They won't go around the world in 80 days but walkers in the longest-ever protest march in British history are going to great lengths by criss-crossing the United Kingdom and Ireland to draw attention to climate change - writes Martin Revis.
Sponsored by Christian Aid, an agency of 41 denominations in Britain and Ireland, the "Cut the Carbon" marchers began their 1000-mile (1610 kilometre) trek on 14 July 2007 in Bangor, Northern Ireland. The march will end in early October in London, where the walkers will present a petition to Prime Minister Gordon Brown that will press for urgent action to cut carbon dioxide emissions.
The British prime minister will also be offered thousands of shoelaces tied together - organizers hope for 1000 miles of them - to illustrate the backing for the event. Supporters across Britain and Ireland are invited to send their used shoelaces. They will receive in return from Christian Aid a new pair bearing the march's logo, plus a written message to wear as a symbol of support for the march.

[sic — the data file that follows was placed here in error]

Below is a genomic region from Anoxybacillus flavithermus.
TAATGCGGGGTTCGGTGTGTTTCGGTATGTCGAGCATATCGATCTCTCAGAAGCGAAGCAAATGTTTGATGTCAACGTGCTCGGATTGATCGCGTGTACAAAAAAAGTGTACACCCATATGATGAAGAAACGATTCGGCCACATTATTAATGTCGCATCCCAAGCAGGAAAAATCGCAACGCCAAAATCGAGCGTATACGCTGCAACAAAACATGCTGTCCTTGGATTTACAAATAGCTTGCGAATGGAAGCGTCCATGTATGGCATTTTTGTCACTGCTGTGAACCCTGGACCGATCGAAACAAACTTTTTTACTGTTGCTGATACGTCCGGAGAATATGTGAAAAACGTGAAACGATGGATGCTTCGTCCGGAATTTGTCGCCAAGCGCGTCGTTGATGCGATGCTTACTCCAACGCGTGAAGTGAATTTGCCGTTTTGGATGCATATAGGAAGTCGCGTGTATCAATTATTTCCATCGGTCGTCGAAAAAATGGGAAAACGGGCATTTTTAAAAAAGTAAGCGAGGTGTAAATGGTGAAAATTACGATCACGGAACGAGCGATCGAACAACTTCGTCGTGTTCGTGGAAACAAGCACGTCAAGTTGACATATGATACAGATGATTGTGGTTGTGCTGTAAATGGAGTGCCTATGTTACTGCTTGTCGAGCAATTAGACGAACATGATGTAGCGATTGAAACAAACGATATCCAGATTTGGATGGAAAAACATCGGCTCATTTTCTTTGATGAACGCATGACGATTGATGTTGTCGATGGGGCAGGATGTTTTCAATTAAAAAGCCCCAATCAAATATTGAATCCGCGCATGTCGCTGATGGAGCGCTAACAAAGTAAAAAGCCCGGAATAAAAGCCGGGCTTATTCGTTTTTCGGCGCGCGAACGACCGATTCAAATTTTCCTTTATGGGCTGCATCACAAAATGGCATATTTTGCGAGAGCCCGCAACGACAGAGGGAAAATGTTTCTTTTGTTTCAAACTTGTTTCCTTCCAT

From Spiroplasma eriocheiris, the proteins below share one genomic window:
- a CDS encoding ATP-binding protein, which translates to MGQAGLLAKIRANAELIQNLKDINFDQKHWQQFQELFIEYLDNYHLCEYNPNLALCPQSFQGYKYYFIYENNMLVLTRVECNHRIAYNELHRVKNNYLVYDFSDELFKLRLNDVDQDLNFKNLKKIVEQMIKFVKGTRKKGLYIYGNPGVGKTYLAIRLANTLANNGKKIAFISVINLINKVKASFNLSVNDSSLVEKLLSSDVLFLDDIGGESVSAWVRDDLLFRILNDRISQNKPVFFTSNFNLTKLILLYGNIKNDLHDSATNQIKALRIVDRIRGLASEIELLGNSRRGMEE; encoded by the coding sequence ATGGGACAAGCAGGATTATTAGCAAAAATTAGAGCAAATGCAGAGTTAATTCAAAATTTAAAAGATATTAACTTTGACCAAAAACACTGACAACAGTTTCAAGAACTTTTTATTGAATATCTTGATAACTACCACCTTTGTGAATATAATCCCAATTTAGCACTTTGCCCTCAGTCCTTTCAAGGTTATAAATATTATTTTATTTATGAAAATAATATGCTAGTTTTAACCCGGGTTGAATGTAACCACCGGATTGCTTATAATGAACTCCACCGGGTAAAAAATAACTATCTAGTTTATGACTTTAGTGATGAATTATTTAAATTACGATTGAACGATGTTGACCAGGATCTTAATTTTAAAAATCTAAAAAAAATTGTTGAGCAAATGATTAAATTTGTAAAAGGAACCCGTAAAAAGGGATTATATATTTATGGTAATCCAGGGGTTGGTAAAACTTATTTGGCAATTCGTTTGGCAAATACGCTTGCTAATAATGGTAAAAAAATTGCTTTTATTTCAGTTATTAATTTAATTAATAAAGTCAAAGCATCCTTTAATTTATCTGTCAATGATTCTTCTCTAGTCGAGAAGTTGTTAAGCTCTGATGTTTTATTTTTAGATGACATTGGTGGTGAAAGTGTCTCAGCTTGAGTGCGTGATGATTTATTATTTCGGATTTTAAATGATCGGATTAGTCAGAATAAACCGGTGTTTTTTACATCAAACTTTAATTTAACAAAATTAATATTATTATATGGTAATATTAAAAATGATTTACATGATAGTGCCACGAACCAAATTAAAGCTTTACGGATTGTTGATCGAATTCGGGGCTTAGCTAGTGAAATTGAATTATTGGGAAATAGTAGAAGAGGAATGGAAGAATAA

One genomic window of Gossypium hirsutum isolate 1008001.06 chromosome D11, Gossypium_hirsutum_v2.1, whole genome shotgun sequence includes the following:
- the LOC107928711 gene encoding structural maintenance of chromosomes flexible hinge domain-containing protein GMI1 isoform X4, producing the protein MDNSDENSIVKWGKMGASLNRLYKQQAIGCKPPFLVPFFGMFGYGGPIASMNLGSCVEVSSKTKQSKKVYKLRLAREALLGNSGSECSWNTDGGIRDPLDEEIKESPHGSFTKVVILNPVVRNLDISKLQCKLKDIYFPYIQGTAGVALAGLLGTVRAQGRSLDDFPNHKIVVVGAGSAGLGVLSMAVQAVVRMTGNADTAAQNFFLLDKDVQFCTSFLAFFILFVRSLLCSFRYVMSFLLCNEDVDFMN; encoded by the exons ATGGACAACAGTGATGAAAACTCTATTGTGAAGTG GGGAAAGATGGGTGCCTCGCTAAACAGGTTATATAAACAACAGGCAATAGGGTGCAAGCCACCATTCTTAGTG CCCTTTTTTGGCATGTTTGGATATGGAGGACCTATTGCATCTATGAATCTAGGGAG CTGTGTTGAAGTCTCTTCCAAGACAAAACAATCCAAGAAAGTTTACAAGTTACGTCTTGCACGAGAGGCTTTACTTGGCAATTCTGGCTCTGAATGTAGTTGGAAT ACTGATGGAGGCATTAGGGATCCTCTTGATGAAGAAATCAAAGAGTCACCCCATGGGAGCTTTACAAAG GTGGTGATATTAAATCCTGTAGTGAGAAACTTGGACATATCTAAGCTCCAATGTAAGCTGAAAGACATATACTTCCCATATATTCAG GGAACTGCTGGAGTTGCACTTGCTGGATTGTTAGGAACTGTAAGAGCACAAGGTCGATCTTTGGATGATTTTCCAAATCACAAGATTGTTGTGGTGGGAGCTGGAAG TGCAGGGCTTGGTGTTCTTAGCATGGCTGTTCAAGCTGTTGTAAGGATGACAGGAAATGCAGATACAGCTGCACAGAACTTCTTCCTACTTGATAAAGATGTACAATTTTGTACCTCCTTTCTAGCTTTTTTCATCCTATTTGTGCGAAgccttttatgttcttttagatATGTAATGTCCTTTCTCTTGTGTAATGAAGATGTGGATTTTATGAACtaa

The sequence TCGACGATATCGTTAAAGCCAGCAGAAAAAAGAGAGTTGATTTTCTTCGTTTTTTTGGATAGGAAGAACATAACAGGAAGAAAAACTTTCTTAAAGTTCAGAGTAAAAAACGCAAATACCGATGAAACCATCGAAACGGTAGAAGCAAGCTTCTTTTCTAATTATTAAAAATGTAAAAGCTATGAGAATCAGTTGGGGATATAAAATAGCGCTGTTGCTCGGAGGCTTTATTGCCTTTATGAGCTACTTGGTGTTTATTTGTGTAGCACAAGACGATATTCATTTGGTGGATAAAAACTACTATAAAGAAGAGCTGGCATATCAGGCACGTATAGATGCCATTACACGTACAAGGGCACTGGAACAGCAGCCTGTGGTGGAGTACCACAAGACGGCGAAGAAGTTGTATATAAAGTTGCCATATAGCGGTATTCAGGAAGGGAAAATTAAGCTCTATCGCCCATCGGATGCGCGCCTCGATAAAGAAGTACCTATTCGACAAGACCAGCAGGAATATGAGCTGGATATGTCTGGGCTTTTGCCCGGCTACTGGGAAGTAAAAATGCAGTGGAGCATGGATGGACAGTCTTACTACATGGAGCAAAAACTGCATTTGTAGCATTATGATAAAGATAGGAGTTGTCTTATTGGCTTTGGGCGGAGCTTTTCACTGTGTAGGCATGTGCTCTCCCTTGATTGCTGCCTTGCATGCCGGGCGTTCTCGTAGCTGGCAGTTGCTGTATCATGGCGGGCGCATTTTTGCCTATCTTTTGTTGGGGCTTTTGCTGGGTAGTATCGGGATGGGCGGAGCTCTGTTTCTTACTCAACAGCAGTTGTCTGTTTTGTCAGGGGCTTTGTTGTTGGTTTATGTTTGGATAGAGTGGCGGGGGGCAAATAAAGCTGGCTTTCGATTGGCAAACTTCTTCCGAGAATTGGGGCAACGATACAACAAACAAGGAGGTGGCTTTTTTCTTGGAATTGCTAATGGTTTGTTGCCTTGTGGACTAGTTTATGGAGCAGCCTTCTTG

Behind the gimmicks and carnival atmosphere as supporters join the marchers for rallies and concerts by celebrities en route, organizers say the intention is to deliver a precise message.
The petition for Brown urges the introduction of legislation to make British companies declare their carbon dioxide emissions according to an agreed mandatory standard, and for the country to push for an international agreement to cut emissions by 80 percent by 2050.
The 18 international core walkers who intend to walk the whole route include Geoff Davies, former Anglican bishop of Umzimvubu in South Africa's Eastern Cape province, and the Rev. Neil Cutcliffe, another Anglican from Newtownabbey, Northern Ireland, who is taking part on behalf of all mainstream Irish churches.
Davies is known as the "green bishop", principally for his work as director of the South African Faith Communities' Environmental Institute. Both men have stressed the urgency of the climate change crisis.
"People see it as a problem for the future and how it will affect their families but often don't realise it is already impacting on people in poor countries," said Cutcliffe.
[With grateful acknowledgements to ENI. Ecumenical News International is jointly sponsored by the World Council of Churches, the Lutheran World Federation, the World Alliance of Reformed Churches, and the Conference of European Churches]